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February 1, 2017

Faculty Profile: Ellen Seiter

By Sabrina Malekzadah

Ellen Seiter is a professor in the Bryan Singer Division of Cinema and Media Studies. She also holds the Nenno Endowed Chair in Television Studies. She recently won the 2016-2017 Pedagogy Award from the Society for Cinema and Media Studies. The award is given for instruction, publication and development of educational materials, and service/value in Cinema and Media Studies Pedagogy. Professor Seiter is also the author of many books including The Internet Playground: Children’s access, Entertainment and Mis-Education and Television and New Media Audiences. She comes from a long line of teachers—many of them women—and she feels that as an educator she is honoring them today.  

What classes do you teach at SCA? I teach the big lecture class in Norris, 191: Introduction to Television. I also have recently taught teen film, anime, crime for undergrads; and for grads theory courses on scholars such as Bourdieu, Barthes, Zizek, and Brecht.

Do you have a favorite? Why? I love teaching 191 and watching as students who enter the class completely focused on film become really enthusiastic about the amazing developments in long form television over the last decade. My favorite upper division class recently was CTCS 403 American Television History, which I taught on streaming. With the explosion of new platforms and models for distributing film and TV it is a very exciting time to watch how streaming is changing the industry and changing how we watch TV.

What does it mean for you to win the Pedagogy award from the Society for Cinema and Media Studies? This is a career award, so in the nomination we covered all of the different phases of my career at many different universities and including the work I have done in K-12 education around new media and media production. It’s a very competitive honor and I am just enormously moved by this recognition of my work.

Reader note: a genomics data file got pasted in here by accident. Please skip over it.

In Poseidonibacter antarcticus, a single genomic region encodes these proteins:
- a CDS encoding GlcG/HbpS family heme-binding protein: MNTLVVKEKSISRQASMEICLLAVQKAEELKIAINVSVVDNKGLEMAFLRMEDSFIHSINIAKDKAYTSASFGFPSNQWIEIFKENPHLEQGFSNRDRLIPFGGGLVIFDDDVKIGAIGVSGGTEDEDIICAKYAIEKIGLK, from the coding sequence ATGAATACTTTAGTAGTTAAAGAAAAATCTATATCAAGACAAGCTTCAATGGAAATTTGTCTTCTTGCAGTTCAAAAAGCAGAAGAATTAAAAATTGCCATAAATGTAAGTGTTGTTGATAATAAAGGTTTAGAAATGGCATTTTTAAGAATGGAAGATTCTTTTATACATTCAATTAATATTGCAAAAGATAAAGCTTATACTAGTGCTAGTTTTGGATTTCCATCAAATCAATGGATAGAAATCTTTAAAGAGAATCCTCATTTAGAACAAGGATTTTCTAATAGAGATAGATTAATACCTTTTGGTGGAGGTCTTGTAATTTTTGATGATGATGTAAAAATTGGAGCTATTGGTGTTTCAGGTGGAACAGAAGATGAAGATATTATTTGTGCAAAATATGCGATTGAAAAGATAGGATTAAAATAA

Some of the books you have written focus on the relationship between children/teens and television. Why do you think these two relate to one another? Television producers need the teen audience because 1. kids and teens still have time to watch TV (and broadcast TV); 2. they have their own spending money, so advertisers want to reach them; 3. they are just forming many of the consumer habits they will have as adults, so again, advertisers are very, very keen to reach them; 4. they influence their parents’ spending; 5. boys are notoriously difficult to reach if they are video game players; 6. children and teens have more leisure time and therefore are good at speaking “word of mouth” about favorite films and TV shows.

What is one lesson you hope that students take out of your class? That writing takes time and revision, having other people read it, proofreading. That audiences for TV and film are not as dumb as those of us at university like to think they are. They can have any different motives for going to “bad” films or watching trash TV. That stereotypes in the media are stubborn and require a lot of thought if one is to make more challenging representations.

Anything else you would like to share? The most vital part of teaching is the process of establishing the relationship as one of mutual learning. Guiding students to the choice of a research topic, and watching students discover their own capacity for reflection, as well as their strengths and weaknesses are adventures I truly enjoy. The best mentoring happens when both of us are honest and open enough to shed unworkable projects, theses or expectations, and freely exchange ideas so that we can work flexibly to produce the best work possible.